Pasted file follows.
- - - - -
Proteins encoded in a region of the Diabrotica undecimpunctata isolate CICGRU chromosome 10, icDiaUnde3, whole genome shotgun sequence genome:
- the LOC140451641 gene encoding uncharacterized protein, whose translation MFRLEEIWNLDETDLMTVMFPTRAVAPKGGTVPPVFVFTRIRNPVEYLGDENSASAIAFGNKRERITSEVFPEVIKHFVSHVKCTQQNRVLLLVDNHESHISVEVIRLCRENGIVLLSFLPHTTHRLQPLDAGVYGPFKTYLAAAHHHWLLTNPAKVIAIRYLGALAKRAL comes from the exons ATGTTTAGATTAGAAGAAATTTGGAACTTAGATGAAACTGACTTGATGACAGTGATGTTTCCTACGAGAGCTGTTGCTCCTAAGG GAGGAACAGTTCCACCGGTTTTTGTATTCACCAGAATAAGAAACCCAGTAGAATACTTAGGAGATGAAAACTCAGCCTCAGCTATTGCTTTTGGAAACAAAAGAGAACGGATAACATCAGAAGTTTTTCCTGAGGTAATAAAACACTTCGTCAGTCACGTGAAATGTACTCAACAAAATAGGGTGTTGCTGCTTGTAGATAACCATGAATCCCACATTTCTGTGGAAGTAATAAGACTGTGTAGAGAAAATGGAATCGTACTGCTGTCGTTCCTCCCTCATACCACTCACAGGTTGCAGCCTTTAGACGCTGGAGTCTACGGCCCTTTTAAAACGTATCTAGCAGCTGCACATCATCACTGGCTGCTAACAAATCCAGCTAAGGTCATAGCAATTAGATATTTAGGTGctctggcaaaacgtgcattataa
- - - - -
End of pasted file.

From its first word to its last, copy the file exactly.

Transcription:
Proteins encoded in a region of the Diabrotica undecimpunctata isolate CICGRU chromosome 10, icDiaUnde3, whole genome shotgun sequence genome:
- the LOC140451641 gene encoding uncharacterized protein, whose translation MFRLEEIWNLDETDLMTVMFPTRAVAPKGGTVPPVFVFTRIRNPVEYLGDENSASAIAFGNKRERITSEVFPEVIKHFVSHVKCTQQNRVLLLVDNHESHISVEVIRLCRENGIVLLSFLPHTTHRLQPLDAGVYGPFKTYLAAAHHHWLLTNPAKVIAIRYLGALAKRAL comes from the exons ATGTTTAGATTAGAAGAAATTTGGAACTTAGATGAAACTGACTTGATGACAGTGATGTTTCCTACGAGAGCTGTTGCTCCTAAGG GAGGAACAGTTCCACCGGTTTTTGTATTCACCAGAATAAGAAACCCAGTAGAATACTTAGGAGATGAAAACTCAGCCTCAGCTATTGCTTTTGGAAACAAAAGAGAACGGATAACATCAGAAGTTTTTCCTGAGGTAATAAAACACTTCGTCAGTCACGTGAAATGTACTCAACAAAATAGGGTGTTGCTGCTTGTAGATAACCATGAATCCCACATTTCTGTGGAAGTAATAAGACTGTGTAGAGAAAATGGAATCGTACTGCTGTCGTTCCTCCCTCATACCACTCACAGGTTGCAGCCTTTAGACGCTGGAGTCTACGGCCCTTTTAAAACGTATCTAGCAGCTGCACATCATCACTGGCTGCTAACAAATCCAGCTAAGGTCATAGCAATTAGATATTTAGGTGctctggcaaaacgtgcattataa